LETTERS TO THE EDITOR | The looting was not a legitimate protest, it was about destruction

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Smoke rising from a Makro building which was set on fire in Umhlanga, north of Durban during riots earlier this month.
Smoke rising from a Makro building which was set on fire in Umhlanga, north of Durban during riots earlier this month.
RAJESH JANTILAL / AFP

Not all of News24's readers agree with the sentiments expressed in the opinion article penned by Nombulelo Shange and Ntando Sindane entitled 'If poverty not eradicated, looting will happen again'. You can read the views of two readers below: 


Blaming poverty for the looting is disingenuous

I think the authors conflate protesting with looting.

Non-violent protest is a legitimate act of expression, sanctioned by our constitution. Looting and vandalism is an act of criminality that is to the detriment of the immediate community (jobs and facilities) and society. It cannot be condoned or justified as its an affront to the rule of law and a cause for instability and racial tension in Kwa-Zulu-Natal. 

The protests cannot be justified by poverty when it was sparked by the jailing of former President Jacob Zuma. Arguably, folks in the Eastern Cape (and across South Africa) face similar hardships and poverty as those in KwaZulu-Natal. Yet, no looting took place post-Zuma's incarceration in these more impoverished areas. 

How did destroying schools in KwaZulu-Natal serve as a legitimate protest for Zuma's incarceration when it only serves to disadvantage the immediate community, resulting in another lost generation and thus the further entrenching of inequality.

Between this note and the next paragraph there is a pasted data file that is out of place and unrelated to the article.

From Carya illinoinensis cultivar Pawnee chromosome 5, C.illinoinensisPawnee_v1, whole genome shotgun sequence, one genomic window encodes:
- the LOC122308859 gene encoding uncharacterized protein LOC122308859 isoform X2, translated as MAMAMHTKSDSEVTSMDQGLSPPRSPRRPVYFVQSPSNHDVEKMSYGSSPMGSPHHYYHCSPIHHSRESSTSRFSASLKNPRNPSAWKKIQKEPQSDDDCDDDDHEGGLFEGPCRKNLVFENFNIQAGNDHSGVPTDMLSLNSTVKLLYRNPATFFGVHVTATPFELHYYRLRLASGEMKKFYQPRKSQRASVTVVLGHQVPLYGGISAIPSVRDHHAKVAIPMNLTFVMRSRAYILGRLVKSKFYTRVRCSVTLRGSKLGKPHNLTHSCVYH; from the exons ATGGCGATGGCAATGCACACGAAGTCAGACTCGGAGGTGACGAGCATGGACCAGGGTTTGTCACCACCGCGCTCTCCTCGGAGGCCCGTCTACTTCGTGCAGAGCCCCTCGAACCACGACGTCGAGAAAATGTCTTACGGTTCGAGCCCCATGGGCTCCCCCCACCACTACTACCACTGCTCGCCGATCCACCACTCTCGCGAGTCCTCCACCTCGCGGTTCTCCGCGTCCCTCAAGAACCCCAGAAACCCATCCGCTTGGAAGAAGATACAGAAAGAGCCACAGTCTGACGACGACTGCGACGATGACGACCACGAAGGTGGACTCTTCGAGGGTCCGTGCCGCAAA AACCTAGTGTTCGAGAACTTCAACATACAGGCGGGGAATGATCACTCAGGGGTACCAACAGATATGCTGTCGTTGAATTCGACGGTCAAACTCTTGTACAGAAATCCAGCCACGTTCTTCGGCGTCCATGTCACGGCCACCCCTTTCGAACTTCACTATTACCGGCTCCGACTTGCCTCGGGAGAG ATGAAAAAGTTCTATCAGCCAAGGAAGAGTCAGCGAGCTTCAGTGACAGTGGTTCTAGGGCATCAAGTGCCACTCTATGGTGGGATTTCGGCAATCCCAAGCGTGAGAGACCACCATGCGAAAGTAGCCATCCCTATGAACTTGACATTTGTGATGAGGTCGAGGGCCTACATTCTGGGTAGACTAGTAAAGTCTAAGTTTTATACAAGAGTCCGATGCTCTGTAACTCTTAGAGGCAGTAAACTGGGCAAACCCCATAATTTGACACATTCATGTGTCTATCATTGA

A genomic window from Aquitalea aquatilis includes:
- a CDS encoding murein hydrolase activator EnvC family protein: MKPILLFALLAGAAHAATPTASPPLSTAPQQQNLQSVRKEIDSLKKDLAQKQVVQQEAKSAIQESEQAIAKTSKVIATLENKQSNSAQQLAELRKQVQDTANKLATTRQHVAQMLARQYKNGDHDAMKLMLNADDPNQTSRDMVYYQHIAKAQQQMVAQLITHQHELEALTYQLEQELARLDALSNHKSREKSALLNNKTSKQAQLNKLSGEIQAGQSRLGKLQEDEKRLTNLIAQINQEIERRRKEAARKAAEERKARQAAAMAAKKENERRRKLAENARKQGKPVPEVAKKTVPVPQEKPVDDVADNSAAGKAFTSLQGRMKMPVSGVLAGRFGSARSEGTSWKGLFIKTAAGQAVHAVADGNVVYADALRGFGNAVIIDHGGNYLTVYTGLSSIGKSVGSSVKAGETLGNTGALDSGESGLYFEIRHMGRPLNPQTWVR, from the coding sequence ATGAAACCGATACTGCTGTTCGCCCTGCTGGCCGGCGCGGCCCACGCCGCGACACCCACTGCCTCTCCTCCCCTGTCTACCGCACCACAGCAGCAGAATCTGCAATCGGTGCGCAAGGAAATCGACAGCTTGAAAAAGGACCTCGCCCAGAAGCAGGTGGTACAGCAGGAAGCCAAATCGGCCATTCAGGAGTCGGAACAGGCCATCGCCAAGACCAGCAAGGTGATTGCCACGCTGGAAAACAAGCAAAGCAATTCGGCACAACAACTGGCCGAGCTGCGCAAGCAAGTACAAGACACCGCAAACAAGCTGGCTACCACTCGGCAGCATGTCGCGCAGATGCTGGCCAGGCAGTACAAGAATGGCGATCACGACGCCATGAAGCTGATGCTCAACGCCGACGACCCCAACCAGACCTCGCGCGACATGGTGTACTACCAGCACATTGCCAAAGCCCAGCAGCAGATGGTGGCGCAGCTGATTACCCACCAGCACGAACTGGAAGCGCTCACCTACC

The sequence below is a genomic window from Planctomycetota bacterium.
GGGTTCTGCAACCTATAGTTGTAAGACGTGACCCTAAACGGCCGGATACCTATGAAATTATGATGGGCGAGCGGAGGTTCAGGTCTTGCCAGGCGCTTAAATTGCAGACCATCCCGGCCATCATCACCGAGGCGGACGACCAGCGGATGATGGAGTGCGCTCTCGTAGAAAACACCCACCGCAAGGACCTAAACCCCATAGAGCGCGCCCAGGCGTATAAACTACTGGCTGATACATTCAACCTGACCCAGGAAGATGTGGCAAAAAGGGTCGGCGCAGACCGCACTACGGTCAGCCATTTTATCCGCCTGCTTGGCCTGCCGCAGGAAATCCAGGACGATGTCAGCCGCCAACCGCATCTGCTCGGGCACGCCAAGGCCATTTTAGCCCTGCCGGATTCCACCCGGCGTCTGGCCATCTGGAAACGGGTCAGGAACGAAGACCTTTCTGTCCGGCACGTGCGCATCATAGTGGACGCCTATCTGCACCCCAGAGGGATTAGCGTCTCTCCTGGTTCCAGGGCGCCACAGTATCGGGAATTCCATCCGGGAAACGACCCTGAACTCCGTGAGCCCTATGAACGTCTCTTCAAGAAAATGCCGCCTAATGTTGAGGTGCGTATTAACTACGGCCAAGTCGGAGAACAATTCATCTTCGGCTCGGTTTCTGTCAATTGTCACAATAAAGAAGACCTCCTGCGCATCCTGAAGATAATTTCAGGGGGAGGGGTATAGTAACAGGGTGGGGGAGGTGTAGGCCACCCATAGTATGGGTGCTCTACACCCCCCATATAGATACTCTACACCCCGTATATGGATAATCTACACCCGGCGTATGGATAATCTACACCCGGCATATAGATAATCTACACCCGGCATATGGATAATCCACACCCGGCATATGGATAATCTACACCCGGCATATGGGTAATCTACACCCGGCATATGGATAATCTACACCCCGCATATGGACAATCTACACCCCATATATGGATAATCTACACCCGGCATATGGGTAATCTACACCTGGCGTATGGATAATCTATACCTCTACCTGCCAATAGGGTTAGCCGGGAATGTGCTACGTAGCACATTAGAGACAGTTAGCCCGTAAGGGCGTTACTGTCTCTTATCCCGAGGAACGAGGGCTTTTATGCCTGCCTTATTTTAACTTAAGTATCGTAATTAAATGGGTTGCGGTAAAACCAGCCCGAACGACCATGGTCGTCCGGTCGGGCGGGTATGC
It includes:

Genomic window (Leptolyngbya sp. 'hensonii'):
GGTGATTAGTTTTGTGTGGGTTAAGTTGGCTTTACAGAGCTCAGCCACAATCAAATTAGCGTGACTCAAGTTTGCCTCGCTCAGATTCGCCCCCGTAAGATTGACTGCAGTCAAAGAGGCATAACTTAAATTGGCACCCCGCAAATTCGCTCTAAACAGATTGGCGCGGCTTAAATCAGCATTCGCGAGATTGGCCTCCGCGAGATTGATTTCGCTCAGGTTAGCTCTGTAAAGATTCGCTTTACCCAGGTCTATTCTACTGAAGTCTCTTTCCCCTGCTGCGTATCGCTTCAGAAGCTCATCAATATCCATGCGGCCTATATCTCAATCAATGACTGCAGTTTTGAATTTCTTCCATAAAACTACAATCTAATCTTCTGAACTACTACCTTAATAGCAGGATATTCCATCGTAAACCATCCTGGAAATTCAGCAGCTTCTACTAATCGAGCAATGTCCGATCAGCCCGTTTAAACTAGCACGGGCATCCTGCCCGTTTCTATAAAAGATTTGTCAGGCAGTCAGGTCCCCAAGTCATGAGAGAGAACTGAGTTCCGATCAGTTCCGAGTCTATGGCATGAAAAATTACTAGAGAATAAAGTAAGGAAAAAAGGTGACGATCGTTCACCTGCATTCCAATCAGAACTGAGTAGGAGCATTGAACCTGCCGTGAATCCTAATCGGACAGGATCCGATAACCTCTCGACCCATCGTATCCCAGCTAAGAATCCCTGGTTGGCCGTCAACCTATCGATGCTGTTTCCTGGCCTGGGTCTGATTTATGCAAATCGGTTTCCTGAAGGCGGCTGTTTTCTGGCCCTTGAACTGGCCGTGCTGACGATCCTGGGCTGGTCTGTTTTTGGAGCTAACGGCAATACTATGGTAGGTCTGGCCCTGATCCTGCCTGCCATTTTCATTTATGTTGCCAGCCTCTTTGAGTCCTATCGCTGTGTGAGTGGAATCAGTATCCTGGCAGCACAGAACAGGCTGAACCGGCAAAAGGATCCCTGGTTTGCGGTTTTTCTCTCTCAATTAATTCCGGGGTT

Outside of the public sector, South Africa's best-paying jobs are for the most skilled (educated) folks, and torching schools serves to entrench the fate of the lost generation and income inequality.

Quality schooling matters, and it's the only tool that will allow impoverished masses to cross the class divide and eliminate inequality and poverty, one graduation cohort at a time.

Unfortunately, inequality will be with South Africa for a long time, as undoing 300 years of European colonialism will take much longer than 27 years. Corruption, state capture, and crony capitalism do us no favours either. 

Some elders have said we face a crisis of morality and values, and maybe this is where policymakers need to focus, but blaming poverty, inequality, and the legacy of apartheid for every act of wanton criminality (disguised as legitimate protests) is disingenuous at best.

- Ahmed Loghdey

Stop stealing and destroying the little that we have 

Poverty is caused not by the inability or the lack of work. It is the mindset of 'minimum work, maximum pay'.

Everyone is an individual and has their talents and abilities. But stealing from oneself does not help build ourselves as a united community in the eyes of the world.

We are a growing nation; a multicultural democracy that needs to be nurtured and not destroyed. One must understand without hard work nothing can be accomplished.

Please, South Africans, remember the old saying, 'Unity is Strength.' Work together and build together. Stop stealing and destroying the little that we have.

God Bless South Africa.

- Raman Newalani 

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